This fight between Andre Berto and Robert Guerrero was absolutely brutal. Each boxer gave it their all and by the 12th round each was so worn out and bruised neither could really see. Both of Berto’s eyes were swollen shut while Guerrero fought with one. In the Guerrero won with a unanimous decision from the judges. Read more after the jump.
Saturday marked Guerrero’s first million-dollar purse and his first HBO headlining bout.
On the night Guerrero fought by far the toughest opponent of his career in welterweight puncher Andre Berto, he earned something else that has long eluded him: Respect.
With his unanimous decision victory over Berto before 4,865 at the Citizens Business Bank Arena – all three judges scored it 116-110 –Guerrero proved that he’s one of the best at 147 and ready for even bigger challenges.
“If (the media) isn’t putting me in the top 10 pound for pound now, then they are just (not giving me credit),” said Guerrero, 29. “I told Andre I was going to beat him down. I had to keep my word. I had to fight him on the inside and work the body. We were on the inside and I was pushing him into position to land my punches (on the knockdowns). He didn’t hurt me at all; he caught me with a few shots. He’s a strong guy and punched hard but I have a great chin.”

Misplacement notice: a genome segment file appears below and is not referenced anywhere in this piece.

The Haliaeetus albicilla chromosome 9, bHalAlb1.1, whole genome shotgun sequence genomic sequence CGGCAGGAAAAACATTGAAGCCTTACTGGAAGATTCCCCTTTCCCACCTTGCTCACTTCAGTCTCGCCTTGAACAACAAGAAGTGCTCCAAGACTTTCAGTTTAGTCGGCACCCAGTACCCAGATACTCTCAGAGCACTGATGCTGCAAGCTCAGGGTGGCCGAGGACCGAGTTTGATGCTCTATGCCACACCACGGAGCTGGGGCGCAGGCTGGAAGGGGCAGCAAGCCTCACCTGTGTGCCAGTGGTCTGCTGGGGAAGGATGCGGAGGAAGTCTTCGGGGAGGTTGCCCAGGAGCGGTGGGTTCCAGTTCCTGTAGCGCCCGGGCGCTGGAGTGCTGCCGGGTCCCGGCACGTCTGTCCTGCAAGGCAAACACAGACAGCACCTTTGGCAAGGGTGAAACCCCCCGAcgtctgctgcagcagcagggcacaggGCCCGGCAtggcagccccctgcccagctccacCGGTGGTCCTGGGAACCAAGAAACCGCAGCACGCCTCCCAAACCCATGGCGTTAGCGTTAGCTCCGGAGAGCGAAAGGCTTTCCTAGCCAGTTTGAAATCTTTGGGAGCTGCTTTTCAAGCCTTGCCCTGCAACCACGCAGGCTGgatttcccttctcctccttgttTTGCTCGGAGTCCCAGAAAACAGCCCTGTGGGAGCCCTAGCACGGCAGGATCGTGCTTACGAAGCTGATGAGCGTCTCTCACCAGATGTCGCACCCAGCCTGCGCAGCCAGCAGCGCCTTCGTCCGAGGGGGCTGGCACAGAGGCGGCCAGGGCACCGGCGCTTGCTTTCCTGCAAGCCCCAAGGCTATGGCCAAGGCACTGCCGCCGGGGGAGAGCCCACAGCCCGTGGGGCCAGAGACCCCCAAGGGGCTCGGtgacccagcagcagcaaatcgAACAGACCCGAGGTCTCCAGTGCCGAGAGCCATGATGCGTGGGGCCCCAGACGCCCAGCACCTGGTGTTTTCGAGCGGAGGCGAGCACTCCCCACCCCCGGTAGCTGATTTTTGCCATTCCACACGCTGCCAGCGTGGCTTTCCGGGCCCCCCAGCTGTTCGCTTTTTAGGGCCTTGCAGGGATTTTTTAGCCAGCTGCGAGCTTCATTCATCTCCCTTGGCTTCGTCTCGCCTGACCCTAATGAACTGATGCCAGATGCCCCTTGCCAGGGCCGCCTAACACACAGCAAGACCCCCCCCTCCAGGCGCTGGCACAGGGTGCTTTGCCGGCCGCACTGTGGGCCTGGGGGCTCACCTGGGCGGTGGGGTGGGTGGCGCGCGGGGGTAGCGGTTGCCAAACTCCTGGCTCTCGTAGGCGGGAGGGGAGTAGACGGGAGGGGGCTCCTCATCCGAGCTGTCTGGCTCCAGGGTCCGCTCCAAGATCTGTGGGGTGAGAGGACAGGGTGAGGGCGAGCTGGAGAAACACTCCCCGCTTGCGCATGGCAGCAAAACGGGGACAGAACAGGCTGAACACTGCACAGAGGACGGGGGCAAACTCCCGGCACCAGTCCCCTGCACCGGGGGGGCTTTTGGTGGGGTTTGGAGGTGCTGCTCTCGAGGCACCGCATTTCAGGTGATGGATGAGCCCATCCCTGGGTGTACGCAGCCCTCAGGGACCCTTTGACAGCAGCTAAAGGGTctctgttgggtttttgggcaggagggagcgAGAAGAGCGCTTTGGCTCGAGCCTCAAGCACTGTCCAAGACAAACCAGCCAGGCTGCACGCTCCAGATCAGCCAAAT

Berto (28-2, 22 KOs) was known as the puncher entering the fight, but it was Guerrero who scored the knockdowns.
Guerrero (31-1-1, 18 KO) stunned Berto with an overhand leftand then followed up with a series of straight lefts while he illegally held Berto’s head with his right hand, dropping his foe in the first round.
He dropped him a second time in the second round after he hurt Berto with a right hook, overhand left combo, followed by lefts along the ropes.
Guerrero, from Gilroy, Calif., did an excellent job fighting on the inside. He smothered Berto’s shot and never allowed the power puncher to get full extension on his shots. Guerrero applied constant pressure, never letting up as he bullied Berto, 29, into all four corners of the ring. Berto fought with his back to the ropes for most of the fight and ripped off some punishing shots, mostly uppercuts. But it was Guerrero who dictated the terms of the bout and controlled the action.